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Directing the 2nd Unit for BBC One's Press by Mike Bartlett

Nimer Rashed


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So you’re standing on The Strand with Ben Chaplin surrounded by gawping pedestrians and you’re running out of time. You need to shoot your scene quickly but precisely – you’ve got Ben for the next hour before he’s needed elsewhere – so you tell him exactly what you need, the camera goes up on sticks, the team lines up the shot and your first AD shouts “action”. Ben does the scene flawlessly – but a pedestrian walks into shot. You call “cut”. You need to go again.

This is the “second unit”, a splinter crew from the main production team, and over the course of several months you’ll be working with actors like Ben, Charlotte Riley and Paapa Essiedu on moments, images and scenes that fit into the tapestry of BBC One’s Press, a flagship production about the modern media written by the estimable Mike Bartlett. You’ll also be shadowing superstar director Tom Vaughan throughout the production as he effortlessly brings Mike’s words to life through a thousand decisions a day, executed quickly and confidently. The last time Mike and Tom worked together they made Doctor Foster, a TV phenomenon. The pressure, it’s fair to say, is pretty high.

The scene is shot, high fives all round. Ben smiles, tells you he likes your hat and heads back to the main unit. Later, you’ll find yourself in an industrial estate after dark, directing a fleet of articulated trucks emblazoned with the logo of “The Herald”, one of the show’s fictional newspapers, as they make their way into the night. It’s like a moment from a Michael Bay film – thundering vehicles barreling past camera – and you realise you need more light for your overhead shot, filmed from a nearby hill. The lighting team springs into gear, runs downhill to set up more lights. Your AD shouts into a radio, and the lorries creep forward. One of the lorries is too slow off the mark – the convoy doesn’t look slick enough – so you call cut. You need to go again.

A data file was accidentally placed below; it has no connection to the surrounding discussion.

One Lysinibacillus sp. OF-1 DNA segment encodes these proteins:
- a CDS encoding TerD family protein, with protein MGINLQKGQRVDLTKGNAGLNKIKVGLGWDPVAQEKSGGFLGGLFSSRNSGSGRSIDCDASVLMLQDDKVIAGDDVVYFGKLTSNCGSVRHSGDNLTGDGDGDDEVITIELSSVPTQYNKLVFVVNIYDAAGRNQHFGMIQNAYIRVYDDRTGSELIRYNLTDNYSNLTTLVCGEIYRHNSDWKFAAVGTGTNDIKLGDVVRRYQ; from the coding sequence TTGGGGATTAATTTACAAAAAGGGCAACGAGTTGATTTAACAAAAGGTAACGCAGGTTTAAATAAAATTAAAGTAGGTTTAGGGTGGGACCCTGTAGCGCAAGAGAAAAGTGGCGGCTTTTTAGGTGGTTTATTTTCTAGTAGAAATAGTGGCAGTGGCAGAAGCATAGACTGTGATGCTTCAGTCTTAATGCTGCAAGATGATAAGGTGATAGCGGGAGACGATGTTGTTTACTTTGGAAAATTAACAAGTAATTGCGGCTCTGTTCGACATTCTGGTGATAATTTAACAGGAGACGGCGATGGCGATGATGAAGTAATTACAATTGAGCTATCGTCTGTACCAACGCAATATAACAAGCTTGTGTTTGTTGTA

Over months you work on many moments like these. Lowloaders and dollies, swinging to a fifty. While Tom works tirelessly on scenes with the cast, you find yourself on an airstrip in the middle of nowhere directing a stunt for a pivotal moment in episode one with a coordinator who staged the fight scenes in the Star Wars movies. The stunt isn’t looking quite right – the police car needs to go faster. “Let’s go again” you say, and you pinch yourself, because it isn’t every day you’re working with people who trained Darth Maul how to swing a lightsaber and telling them you need another take. But then you remember you’re here for a reason – in this era of peak TV, there aren’t enough directors with the experience required to look after shows of this budget and scale. And so Directors UK and Skillset have set up a competitive scheme to give up-and-coming directors the experience of “high end” shows to help push their careers forward. You applied, interviewed, made the cut. You need to get the moment right. And so you go again.

That’s one reason you’re here. But the real reason everyone’s shivering on a remote airstrip at 9pm – is the excellence of the material. Press is an exhilarating, insightful piece of writing – whip-smart characters arguing about the challenges of journalism in an era of fake news, and the pressure to do the right thing in a world which values clickbait over commentary and entertainment over nuance – and everybody involved, from fearless producer Paul Gilbert and tireless line producer Kirsten Eller, rockstar production designer Paul Cross and unflappable First AD Kristian Dench to the runners Alicia and Emily hushing quiet in the wings of 3 Mills Studios, is working their hardest to bring Mike Bartlett’s words to life with the diligence, focus and attention to detail that his script demands.

When Press airs on BBC One on Thursday 6 September at 9pm I hope people enjoy the show for the nuance of Ben Chaplin and Charlotte Riley’s excellent performances, the sparkle of Mike Bartlett’s writing and the verve of Tom Vaughan’s powerhouse directing. But I also hope they’ll sit through the credits at the end and read every name – it’s a roll call of excellence. So many talented people giving their utmost for six hours of evening entertainment.

As for me? Fingers crossed, I’ll be directing my own high end show soon. Cut. Print. Let’s go again.

Nimer Rashed is a Director

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